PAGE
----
Mother, you used to say that old was
just going on, no special feeling,
except of surprise.
You said that dead was
a great conversation continued.
With the stars? I wondered.
With the living? With dreamers taken up
in sex or death?
Mother, the last time I saw you was last night
though you have been dead thirty years.
Like fire in a paper, your face flamed,
each line and hair, both lips and hands
coveted in their sweet perfection.
Your only fault: you didn’t stay
long enough. I want to talk with you.
With luck, your hands would pet my hair
that can never be touched enough.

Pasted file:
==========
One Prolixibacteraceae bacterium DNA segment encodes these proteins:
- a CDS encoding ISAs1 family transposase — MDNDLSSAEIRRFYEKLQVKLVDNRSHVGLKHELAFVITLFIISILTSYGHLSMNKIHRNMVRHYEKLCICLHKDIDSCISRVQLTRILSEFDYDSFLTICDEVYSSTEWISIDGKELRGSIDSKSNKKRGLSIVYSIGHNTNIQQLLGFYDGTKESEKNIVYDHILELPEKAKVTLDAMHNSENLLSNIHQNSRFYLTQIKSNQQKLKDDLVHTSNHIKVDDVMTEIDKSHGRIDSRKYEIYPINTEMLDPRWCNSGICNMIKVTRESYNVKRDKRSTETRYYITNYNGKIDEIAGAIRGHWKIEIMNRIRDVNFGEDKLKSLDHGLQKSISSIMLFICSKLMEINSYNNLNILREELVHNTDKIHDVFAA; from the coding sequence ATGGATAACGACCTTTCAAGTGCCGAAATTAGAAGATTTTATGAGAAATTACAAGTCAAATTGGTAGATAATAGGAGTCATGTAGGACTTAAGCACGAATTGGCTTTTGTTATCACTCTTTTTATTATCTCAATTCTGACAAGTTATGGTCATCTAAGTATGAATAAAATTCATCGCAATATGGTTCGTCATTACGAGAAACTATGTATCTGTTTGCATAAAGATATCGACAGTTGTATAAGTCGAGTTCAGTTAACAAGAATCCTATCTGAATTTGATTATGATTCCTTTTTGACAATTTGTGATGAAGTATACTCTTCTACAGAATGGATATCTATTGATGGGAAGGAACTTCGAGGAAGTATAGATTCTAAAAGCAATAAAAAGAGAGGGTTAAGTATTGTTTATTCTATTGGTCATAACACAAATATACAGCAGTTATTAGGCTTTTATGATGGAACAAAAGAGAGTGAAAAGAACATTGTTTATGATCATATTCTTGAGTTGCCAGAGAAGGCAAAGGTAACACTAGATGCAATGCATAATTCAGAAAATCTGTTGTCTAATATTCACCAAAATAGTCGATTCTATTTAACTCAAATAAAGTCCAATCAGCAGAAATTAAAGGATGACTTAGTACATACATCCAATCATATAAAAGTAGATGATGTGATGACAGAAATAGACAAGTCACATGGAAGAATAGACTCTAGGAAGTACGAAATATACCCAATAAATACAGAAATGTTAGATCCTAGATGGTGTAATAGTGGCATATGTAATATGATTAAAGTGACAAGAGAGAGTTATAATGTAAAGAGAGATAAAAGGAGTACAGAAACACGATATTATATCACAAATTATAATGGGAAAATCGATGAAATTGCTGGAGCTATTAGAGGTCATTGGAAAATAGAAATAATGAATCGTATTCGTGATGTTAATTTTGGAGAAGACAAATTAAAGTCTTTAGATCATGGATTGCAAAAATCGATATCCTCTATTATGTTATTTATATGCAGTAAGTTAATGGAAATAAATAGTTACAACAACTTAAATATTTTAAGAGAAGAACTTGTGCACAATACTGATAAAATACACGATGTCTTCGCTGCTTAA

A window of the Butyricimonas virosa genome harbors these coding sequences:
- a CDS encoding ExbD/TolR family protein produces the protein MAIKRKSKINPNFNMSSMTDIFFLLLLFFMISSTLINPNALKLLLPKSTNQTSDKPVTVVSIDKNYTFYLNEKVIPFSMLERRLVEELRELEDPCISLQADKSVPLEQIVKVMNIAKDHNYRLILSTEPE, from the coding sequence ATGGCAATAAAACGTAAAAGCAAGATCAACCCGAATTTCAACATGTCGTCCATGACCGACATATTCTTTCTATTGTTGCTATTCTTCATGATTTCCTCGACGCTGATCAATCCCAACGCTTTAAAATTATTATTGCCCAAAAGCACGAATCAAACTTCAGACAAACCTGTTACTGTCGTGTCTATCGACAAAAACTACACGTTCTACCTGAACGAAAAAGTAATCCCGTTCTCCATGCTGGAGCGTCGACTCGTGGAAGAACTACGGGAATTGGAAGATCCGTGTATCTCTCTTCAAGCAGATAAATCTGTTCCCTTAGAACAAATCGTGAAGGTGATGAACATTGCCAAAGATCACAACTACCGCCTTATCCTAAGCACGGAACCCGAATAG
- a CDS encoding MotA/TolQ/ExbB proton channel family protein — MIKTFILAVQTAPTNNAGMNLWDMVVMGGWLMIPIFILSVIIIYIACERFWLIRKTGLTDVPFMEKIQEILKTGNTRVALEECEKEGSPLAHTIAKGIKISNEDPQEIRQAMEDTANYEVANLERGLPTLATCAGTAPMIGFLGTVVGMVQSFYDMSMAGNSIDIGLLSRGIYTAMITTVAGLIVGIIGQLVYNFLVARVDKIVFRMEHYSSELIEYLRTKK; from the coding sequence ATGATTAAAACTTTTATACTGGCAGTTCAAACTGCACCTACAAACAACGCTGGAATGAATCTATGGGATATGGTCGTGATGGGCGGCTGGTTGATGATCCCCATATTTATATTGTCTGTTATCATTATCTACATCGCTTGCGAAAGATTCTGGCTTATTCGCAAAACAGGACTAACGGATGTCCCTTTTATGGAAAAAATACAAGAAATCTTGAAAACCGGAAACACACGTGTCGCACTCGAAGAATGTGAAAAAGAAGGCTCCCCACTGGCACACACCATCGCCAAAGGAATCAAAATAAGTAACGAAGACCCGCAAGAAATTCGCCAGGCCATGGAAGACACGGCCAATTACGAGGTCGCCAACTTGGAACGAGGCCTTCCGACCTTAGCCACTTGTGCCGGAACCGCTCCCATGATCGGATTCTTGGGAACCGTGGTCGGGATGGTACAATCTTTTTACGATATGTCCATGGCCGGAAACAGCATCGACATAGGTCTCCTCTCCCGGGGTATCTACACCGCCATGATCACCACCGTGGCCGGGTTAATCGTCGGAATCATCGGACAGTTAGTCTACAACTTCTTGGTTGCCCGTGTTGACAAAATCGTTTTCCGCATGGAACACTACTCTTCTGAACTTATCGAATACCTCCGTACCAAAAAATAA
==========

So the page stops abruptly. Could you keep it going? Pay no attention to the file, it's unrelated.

With time, I could have smelled your smell,
yellow perfume, the dry flower of makeup.
Instead, after a glimpse of you, I was
like a child on the green grass
in the sputter of tulips, the parent departing
in the big black car.
I cry after it: Come back.
Take me with you. Me go along.
Me go on alone.
Much later when I am seventy,
your age when you died, old mother,